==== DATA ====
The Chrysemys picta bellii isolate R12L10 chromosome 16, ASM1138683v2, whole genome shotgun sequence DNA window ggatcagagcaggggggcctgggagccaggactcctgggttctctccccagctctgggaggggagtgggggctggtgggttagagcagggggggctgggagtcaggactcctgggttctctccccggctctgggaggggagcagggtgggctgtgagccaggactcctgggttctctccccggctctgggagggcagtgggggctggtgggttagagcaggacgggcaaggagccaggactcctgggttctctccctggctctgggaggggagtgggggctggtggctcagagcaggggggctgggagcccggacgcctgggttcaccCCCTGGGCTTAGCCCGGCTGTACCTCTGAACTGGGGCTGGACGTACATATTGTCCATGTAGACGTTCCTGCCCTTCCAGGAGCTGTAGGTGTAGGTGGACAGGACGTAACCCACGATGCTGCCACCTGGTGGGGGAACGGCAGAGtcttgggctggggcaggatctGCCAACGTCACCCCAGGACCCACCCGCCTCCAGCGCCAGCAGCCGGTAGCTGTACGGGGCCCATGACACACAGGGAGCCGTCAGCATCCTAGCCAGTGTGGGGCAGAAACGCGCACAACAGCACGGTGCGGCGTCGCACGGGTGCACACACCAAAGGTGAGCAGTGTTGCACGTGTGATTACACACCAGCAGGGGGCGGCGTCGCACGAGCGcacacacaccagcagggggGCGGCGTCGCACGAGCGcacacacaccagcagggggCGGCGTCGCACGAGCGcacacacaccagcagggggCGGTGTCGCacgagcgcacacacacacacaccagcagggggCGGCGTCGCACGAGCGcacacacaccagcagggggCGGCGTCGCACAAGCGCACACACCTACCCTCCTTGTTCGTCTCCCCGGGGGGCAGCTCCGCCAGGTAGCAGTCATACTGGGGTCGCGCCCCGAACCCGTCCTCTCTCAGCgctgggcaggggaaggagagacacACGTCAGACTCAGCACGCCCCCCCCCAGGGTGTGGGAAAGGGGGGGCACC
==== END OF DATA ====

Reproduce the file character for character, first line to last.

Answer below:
The Chrysemys picta bellii isolate R12L10 chromosome 16, ASM1138683v2, whole genome shotgun sequence DNA window ggatcagagcaggggggcctgggagccaggactcctgggttctctccccagctctgggaggggagtgggggctggtgggttagagcagggggggctgggagtcaggactcctgggttctctccccggctctgggaggggagcagggtgggctgtgagccaggactcctgggttctctccccggctctgggagggcagtgggggctggtgggttagagcaggacgggcaaggagccaggactcctgggttctctccctggctctgggaggggagtgggggctggtggctcagagcaggggggctgggagcccggacgcctgggttcaccCCCTGGGCTTAGCCCGGCTGTACCTCTGAACTGGGGCTGGACGTACATATTGTCCATGTAGACGTTCCTGCCCTTCCAGGAGCTGTAGGTGTAGGTGGACAGGACGTAACCCACGATGCTGCCACCTGGTGGGGGAACGGCAGAGtcttgggctggggcaggatctGCCAACGTCACCCCAGGACCCACCCGCCTCCAGCGCCAGCAGCCGGTAGCTGTACGGGGCCCATGACACACAGGGAGCCGTCAGCATCCTAGCCAGTGTGGGGCAGAAACGCGCACAACAGCACGGTGCGGCGTCGCACGGGTGCACACACCAAAGGTGAGCAGTGTTGCACGTGTGATTACACACCAGCAGGGGGCGGCGTCGCACGAGCGcacacacaccagcagggggGCGGCGTCGCACGAGCGcacacacaccagcagggggCGGCGTCGCACGAGCGcacacacaccagcagggggCGGTGTCGCacgagcgcacacacacacacaccagcagggggCGGCGTCGCACGAGCGcacacacaccagcagggggCGGCGTCGCACAAGCGCACACACCTACCCTCCTTGTTCGTCTCCCCGGGGGGCAGCTCCGCCAGGTAGCAGTCATACTGGGGTCGCGCCCCGAACCCGTCCTCTCTCAGCgctgggcaggggaaggagagacacACGTCAGACTCAGCACGCCCCCCCCCAGGGTGTGGGAAAGGGGGGGCACC